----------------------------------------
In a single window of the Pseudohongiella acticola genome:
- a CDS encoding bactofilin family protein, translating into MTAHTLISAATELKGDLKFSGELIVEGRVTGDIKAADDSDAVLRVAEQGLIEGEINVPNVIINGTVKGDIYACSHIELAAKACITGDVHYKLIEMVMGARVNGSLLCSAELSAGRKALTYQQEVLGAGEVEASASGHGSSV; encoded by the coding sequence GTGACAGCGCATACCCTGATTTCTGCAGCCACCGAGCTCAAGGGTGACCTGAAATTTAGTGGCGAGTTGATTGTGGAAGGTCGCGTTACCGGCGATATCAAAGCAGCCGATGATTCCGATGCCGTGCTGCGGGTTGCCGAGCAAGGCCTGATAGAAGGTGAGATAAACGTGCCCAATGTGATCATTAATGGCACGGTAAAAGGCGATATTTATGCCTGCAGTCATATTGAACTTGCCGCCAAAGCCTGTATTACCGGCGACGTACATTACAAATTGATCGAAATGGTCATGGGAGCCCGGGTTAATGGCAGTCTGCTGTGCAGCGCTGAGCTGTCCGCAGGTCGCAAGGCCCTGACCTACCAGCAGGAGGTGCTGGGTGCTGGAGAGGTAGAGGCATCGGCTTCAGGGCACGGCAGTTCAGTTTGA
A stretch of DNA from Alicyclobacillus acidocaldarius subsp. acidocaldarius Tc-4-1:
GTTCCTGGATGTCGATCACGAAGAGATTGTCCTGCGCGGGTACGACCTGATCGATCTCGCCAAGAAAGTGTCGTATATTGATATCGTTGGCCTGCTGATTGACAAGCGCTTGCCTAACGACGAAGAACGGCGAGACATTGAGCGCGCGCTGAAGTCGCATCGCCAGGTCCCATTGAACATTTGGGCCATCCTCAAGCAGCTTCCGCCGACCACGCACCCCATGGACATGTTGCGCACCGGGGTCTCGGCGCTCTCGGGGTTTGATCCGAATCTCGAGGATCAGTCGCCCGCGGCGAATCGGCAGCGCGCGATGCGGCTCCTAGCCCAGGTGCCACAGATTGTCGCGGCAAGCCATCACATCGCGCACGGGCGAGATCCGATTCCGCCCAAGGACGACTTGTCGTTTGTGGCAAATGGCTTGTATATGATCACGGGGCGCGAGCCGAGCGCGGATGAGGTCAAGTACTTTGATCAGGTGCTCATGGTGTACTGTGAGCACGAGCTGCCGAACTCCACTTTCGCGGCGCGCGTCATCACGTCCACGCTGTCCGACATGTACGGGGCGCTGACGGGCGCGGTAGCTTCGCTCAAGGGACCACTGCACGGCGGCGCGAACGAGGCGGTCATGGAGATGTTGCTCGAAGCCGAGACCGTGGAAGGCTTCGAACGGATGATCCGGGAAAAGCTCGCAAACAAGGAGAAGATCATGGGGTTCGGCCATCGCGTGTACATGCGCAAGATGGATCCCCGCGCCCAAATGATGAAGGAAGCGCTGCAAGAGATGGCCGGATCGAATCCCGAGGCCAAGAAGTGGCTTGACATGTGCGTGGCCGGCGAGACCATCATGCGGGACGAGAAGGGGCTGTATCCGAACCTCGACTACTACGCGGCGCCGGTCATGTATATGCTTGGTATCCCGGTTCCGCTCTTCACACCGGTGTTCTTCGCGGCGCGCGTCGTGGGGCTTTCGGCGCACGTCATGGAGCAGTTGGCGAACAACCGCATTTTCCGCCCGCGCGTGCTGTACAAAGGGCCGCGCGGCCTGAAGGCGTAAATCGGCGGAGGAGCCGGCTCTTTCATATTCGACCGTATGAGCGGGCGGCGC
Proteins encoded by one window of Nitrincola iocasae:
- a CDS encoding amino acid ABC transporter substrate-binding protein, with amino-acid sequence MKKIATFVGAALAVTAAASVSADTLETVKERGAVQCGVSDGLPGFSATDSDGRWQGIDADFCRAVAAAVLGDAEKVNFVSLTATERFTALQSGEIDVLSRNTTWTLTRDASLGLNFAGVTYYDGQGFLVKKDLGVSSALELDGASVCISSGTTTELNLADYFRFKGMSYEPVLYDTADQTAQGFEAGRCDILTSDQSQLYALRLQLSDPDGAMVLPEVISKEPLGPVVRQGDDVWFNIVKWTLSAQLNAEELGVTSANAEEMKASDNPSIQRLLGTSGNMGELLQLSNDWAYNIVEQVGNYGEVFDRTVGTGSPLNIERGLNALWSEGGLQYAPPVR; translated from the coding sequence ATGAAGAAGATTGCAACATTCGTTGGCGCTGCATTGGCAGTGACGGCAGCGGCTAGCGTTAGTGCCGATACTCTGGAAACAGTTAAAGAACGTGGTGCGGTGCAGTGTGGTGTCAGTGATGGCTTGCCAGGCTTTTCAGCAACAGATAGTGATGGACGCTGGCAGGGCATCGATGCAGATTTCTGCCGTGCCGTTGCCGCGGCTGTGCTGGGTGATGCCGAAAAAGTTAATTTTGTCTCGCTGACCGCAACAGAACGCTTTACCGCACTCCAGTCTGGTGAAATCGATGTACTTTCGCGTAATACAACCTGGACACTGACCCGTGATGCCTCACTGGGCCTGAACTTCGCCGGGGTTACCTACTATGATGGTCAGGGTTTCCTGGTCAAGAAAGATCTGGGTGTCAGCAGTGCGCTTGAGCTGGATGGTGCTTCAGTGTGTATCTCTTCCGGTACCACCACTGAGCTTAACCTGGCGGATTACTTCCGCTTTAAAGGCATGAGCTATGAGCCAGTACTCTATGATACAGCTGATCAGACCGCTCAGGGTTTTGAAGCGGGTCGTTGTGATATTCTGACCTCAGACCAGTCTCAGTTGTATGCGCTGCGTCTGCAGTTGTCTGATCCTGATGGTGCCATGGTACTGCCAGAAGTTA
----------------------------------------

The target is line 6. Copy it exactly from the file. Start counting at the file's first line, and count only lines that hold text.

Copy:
- a CDS encoding amino acid ABC transporter substrate-binding protein, with amino-acid sequence MKKIATFVGAALAVTAAASVSADTLETVKERGAVQCGVSDGLPGFSATDSDGRWQGIDADFCRAVAAAVLGDAEKVNFVSLTATERFTALQSGEIDVLSRNTTWTLTRDASLGLNFAGVTYYDGQGFLVKKDLGVSSALELDGASVCISSGTTTELNLADYFRFKGMSYEPVLYDTADQTAQGFEAGRCDILTSDQSQLYALRLQLSDPDGAMVLPEVISKEPLGPVVRQGDDVWFNIVKWTLSAQLNAEELGVTSANAEEMKASDNPSIQRLLGTSGNMGELLQLSNDWAYNIVEQVGNYGEVFDRTVGTGSPLNIERGLNALWSEGGLQYAPPVR; translated from the coding sequence ATGAAGAAGATTGCAACATTCGTTGGCGCTGCATTGGCAGTGACGGCAGCGGCTAGCGTTAGTGCCGATACTCTGGAAACAGTTAAAGAACGTGGTGCGGTGCAGTGTGGTGTCAGTGATGGCTTGCCAGGCTTTTCAGCAACAGATAGTGATGGACGCTGGCAGGGCATCGATGCAGATTTCTGCCGTGCCGTTGCCGCGGCTGTGCTGGGTGATGCCGAAAAAGTTAATTTTGTCTCGCTGACCGCAACAGAACGCTTTACCGCACTCCAGTCTGGTGAAATCGATGTACTTTCGCGTAATACAACCTGGACACTGACCCGTGATGCCTCACTGGGCCTGAACTTCGCCGGGGTTACCTACTATGATGGTCAGGGTTTCCTGGTCAAGAAAGATCTGGGTGTCAGCAGTGCGCTTGAGCTGGATGGTGCTTCAGTGTGTATCTCTTCCGGTACCACCACTGAGCTTAACCTGGCGGATTACTTCCGCTTTAAAGGCATGAGCTATGAGCCAGTACTCTATGATACAGCTGATCAGACCGCTCAGGGTTTTGAAGCGGGTCGTTGTGATATTCTGACCTCAGACCAGTCTCAGTTGTATGCGCTGCGTCTGCAGTTGTCTGATCCTGATGGTGCCATGGTACTGCCAGAAGTTA